Rogers, Julian, PFC

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Last Rank
Private First Class
Last Service Branch
Last Primary MOS
Last MOS Group
Infantry (Enlisted)
Primary Unit
1943-1944, 745, 28th Infantry Division
Service Years
1943 - 1944

Private First Class

One Overseas Service Bar

 Last Photo   Personal Details 

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Home State
Year of Birth
This Military Service Page was created/owned by SGT Robert Briggs (squadleader)-Deceased to remember Rogers, Julian, Pfc.

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Casualty Info
Home Town
Not Specified
Last Address

Casualty Date
Nov 04, 1944
Hostile, Died while Missing
Artillery, Rocket, Mortar
World War II
Location of Interment
Not Specified
Wall/Plot Coordinates
Not Specified

 Official Badges 

Honorably Discharged WW II

 Unofficial Badges 

 Ribbon Bar

Combat Infantryman 1st Award

 Unit Assignments
2nd Battalion, 112th Infantry Regiment28th Infantry Division
  1943-1944, 2nd Battalion, 112th Infantry Regiment
  1943-1944, 745, 28th Infantry Division
 Combat and Non-Combat Operations
  1941-1945 World War II
  1944-1944 Operation Overlord/D-Day Beach Landings - Operation Neptune
  1944-1944 Normandy Campaign (1944)/Battle of St. Lo
 Additional Information
Last Known Activity

Company G, 2nd Battalion, 112th Infantry Regiment, 28th Infantry Division.

 In November 1944, the 112th Infantry Regiment, 28th Infantry Division, was attacking east through the Hürtgen Forest in an attempt to capture the German towns of Vossenack and Schmidt. On Nov. 4, the Germans counterattacked in what would become one of the longest running battles in U.S. history, reported killed in action near Vossenack on Nov. 4.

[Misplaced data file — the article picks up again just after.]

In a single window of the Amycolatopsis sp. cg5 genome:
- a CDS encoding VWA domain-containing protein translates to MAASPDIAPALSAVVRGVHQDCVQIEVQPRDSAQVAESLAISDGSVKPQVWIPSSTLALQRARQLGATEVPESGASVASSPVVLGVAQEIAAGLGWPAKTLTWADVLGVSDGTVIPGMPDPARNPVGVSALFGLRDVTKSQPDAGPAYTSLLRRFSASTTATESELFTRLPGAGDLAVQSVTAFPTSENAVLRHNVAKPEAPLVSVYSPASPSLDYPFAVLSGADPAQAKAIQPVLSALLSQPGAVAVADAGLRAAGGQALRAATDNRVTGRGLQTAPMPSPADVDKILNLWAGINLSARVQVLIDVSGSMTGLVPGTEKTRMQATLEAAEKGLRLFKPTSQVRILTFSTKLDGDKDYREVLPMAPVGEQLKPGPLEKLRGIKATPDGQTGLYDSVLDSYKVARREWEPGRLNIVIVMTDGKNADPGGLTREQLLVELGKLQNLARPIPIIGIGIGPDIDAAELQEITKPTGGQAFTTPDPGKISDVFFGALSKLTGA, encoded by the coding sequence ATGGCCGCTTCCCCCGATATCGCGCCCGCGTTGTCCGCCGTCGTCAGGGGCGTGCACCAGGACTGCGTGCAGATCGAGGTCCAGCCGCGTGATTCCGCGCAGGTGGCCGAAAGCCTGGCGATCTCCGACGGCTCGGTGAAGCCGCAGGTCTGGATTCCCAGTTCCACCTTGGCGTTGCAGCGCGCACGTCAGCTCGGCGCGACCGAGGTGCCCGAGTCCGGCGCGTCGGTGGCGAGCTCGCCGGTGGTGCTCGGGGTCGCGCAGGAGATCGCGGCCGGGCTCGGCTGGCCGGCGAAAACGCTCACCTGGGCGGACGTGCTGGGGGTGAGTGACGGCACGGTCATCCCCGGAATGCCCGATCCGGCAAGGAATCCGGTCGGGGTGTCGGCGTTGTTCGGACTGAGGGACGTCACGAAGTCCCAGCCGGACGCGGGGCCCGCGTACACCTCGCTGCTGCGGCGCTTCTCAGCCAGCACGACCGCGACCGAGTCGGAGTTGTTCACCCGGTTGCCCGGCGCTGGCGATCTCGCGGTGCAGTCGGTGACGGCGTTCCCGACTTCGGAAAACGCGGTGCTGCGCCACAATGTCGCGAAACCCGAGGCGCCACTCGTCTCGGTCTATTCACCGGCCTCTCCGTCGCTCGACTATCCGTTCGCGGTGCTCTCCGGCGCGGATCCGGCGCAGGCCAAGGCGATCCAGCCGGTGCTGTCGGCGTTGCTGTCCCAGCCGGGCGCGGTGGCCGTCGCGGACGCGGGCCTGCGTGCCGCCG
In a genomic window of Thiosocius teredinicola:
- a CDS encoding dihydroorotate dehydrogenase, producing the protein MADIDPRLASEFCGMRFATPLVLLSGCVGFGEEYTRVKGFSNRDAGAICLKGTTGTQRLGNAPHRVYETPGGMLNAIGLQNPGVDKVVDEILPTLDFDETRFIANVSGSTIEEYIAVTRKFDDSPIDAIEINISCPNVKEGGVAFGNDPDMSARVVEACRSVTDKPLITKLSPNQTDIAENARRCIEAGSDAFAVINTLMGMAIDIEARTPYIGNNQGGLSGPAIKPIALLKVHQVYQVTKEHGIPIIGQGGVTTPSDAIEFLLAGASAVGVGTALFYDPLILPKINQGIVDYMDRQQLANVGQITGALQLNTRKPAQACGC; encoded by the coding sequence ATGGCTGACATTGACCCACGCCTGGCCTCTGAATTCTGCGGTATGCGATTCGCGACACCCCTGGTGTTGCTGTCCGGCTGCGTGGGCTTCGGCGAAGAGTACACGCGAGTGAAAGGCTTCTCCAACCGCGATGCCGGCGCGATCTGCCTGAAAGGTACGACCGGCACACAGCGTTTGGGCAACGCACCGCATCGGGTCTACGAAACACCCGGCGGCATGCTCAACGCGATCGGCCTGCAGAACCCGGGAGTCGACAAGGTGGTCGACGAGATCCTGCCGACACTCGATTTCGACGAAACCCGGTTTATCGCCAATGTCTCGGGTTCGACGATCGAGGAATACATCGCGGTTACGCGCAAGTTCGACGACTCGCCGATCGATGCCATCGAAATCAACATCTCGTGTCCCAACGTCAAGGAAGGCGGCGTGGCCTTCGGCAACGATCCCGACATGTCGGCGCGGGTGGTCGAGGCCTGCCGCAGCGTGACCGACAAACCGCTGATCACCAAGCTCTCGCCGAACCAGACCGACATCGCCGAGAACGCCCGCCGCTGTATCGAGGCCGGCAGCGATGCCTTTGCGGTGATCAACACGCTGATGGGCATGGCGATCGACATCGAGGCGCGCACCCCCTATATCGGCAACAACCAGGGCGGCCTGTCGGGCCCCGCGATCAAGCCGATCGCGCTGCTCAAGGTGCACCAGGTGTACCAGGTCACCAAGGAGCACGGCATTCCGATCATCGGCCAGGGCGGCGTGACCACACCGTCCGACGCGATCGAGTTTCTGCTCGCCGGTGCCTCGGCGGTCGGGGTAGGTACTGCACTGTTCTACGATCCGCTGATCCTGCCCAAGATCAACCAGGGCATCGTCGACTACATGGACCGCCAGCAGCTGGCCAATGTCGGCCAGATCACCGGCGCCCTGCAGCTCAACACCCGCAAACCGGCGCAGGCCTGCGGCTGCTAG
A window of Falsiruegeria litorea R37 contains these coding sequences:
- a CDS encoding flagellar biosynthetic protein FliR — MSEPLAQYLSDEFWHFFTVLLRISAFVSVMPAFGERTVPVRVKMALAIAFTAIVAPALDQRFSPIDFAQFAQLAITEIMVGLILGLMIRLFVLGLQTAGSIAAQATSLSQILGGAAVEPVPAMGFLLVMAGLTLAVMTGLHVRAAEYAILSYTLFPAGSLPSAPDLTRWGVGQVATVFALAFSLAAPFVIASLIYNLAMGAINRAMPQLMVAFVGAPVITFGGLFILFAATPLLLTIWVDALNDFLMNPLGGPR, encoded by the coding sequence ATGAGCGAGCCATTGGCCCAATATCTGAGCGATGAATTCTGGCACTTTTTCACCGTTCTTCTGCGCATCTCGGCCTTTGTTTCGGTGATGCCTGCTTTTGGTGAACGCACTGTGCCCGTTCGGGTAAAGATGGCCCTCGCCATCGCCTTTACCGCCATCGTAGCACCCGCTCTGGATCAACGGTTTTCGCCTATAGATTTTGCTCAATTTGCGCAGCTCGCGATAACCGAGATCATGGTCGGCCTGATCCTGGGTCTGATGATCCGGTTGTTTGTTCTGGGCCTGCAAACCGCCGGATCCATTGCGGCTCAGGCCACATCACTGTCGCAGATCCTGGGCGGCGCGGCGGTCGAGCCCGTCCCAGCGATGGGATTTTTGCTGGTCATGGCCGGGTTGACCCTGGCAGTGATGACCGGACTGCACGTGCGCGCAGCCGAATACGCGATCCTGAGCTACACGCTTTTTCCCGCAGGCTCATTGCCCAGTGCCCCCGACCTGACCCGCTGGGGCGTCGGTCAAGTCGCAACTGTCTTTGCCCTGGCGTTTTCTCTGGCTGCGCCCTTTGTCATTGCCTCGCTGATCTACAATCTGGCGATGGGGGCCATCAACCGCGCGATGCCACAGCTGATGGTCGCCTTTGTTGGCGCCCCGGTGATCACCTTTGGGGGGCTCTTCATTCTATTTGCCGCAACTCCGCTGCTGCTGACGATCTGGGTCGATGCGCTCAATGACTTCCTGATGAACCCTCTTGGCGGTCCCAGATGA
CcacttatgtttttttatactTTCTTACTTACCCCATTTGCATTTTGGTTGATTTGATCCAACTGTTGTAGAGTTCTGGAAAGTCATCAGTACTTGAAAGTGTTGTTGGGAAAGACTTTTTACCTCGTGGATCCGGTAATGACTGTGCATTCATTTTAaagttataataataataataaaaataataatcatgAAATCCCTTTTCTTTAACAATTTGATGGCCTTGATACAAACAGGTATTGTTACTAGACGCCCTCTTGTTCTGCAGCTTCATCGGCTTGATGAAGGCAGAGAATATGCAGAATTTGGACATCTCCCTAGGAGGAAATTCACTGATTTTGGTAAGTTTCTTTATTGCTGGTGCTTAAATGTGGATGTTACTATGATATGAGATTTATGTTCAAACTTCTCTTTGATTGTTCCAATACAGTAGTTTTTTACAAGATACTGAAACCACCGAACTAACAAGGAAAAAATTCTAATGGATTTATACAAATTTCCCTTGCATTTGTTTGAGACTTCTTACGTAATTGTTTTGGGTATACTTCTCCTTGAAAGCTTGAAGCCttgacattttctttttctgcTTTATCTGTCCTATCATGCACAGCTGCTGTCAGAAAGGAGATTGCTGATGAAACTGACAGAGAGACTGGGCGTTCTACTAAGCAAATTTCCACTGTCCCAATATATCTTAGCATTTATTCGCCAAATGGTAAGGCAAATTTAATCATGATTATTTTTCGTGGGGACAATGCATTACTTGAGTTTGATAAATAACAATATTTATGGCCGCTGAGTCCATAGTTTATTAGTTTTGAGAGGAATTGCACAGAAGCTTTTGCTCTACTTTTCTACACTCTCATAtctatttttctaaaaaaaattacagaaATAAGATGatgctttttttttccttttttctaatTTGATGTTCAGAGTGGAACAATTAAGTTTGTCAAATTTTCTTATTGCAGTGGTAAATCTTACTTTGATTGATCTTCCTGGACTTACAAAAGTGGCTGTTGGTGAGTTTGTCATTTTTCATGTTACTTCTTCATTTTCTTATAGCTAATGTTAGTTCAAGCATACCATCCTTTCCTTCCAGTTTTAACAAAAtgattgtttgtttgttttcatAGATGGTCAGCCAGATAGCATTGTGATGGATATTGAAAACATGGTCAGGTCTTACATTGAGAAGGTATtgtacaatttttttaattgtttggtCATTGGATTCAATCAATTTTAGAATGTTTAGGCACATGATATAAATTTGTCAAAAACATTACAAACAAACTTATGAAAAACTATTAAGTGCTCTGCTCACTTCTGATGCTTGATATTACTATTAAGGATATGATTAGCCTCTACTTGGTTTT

PFC Rogers, of Bloomington, Indiana, known by his middle name Harold. He was a son of Julian H. and Mable Rogers. Julian attended Bloomington High School and in November of 1941, he married his high school sweetheart, Elsie. Their daughter Connie was born in December 1942, and Julian was drafted in February 1943. He stayed stateside for some time, and then went overseas in March 1944. In November 1944, as a member of the 112th Infantry Regiment, 28th Infantry Division, his unit was attacking east through the Hürtgen Forest in an attempt to capture the German towns of Vossenack and Schmidt. On November 4, the Germans counterattacked in what would become one of the longest running battles in U.S. history. Julian was reported killed in action near Vossenack on November 4. 

The tempo of the enemy fire seemed to continually increase until the morning of the 6th, F and G companies, after having received the direct fire deflected  flak guns and 88s, not to mention the artillery and mortar fire, for three consecutive days and nights, withdrew.  As a consequence of this, we built up a line on both sides of the CP.  The A & P Platoon defended the north side of the road, and the Communications Platoon defended the south side.  Considering the intensity of the shellfire, an enemy counterattack seemed inevitable.